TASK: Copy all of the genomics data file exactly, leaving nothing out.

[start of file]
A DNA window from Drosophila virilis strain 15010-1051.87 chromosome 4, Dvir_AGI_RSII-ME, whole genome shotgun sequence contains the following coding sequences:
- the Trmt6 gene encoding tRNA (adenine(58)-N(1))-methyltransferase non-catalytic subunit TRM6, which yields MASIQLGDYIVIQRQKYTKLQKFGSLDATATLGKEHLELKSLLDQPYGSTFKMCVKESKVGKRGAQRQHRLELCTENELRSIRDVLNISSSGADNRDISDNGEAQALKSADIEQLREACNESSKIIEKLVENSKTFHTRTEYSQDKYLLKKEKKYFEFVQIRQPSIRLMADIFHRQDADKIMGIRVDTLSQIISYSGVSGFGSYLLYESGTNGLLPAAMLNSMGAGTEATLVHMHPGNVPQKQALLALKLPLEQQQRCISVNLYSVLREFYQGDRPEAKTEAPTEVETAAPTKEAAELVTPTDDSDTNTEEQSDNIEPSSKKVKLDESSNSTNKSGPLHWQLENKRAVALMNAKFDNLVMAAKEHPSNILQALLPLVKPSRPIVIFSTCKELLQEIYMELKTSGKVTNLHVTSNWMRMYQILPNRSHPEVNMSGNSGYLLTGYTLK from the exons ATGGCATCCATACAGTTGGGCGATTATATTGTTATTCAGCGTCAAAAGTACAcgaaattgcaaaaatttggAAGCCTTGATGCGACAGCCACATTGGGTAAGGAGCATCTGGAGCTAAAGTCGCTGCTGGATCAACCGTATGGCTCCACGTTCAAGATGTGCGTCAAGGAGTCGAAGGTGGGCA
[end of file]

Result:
A DNA window from Drosophila virilis strain 15010-1051.87 chromosome 4, Dvir_AGI_RSII-ME, whole genome shotgun sequence contains the following coding sequences:
- the Trmt6 gene encoding tRNA (adenine(58)-N(1))-methyltransferase non-catalytic subunit TRM6, which yields MASIQLGDYIVIQRQKYTKLQKFGSLDATATLGKEHLELKSLLDQPYGSTFKMCVKESKVGKRGAQRQHRLELCTENELRSIRDVLNISSSGADNRDISDNGEAQALKSADIEQLREACNESSKIIEKLVENSKTFHTRTEYSQDKYLLKKEKKYFEFVQIRQPSIRLMADIFHRQDADKIMGIRVDTLSQIISYSGVSGFGSYLLYESGTNGLLPAAMLNSMGAGTEATLVHMHPGNVPQKQALLALKLPLEQQQRCISVNLYSVLREFYQGDRPEAKTEAPTEVETAAPTKEAAELVTPTDDSDTNTEEQSDNIEPSSKKVKLDESSNSTNKSGPLHWQLENKRAVALMNAKFDNLVMAAKEHPSNILQALLPLVKPSRPIVIFSTCKELLQEIYMELKTSGKVTNLHVTSNWMRMYQILPNRSHPEVNMSGNSGYLLTGYTLK from the exons ATGGCATCCATACAGTTGGGCGATTATATTGTTATTCAGCGTCAAAAGTACAcgaaattgcaaaaatttggAAGCCTTGATGCGACAGCCACATTGGGTAAGGAGCATCTGGAGCTAAAGTCGCTGCTGGATCAACCGTATGGCTCCACGTTCAAGATGTGCGTCAAGGAGTCGAAGGTGGGCA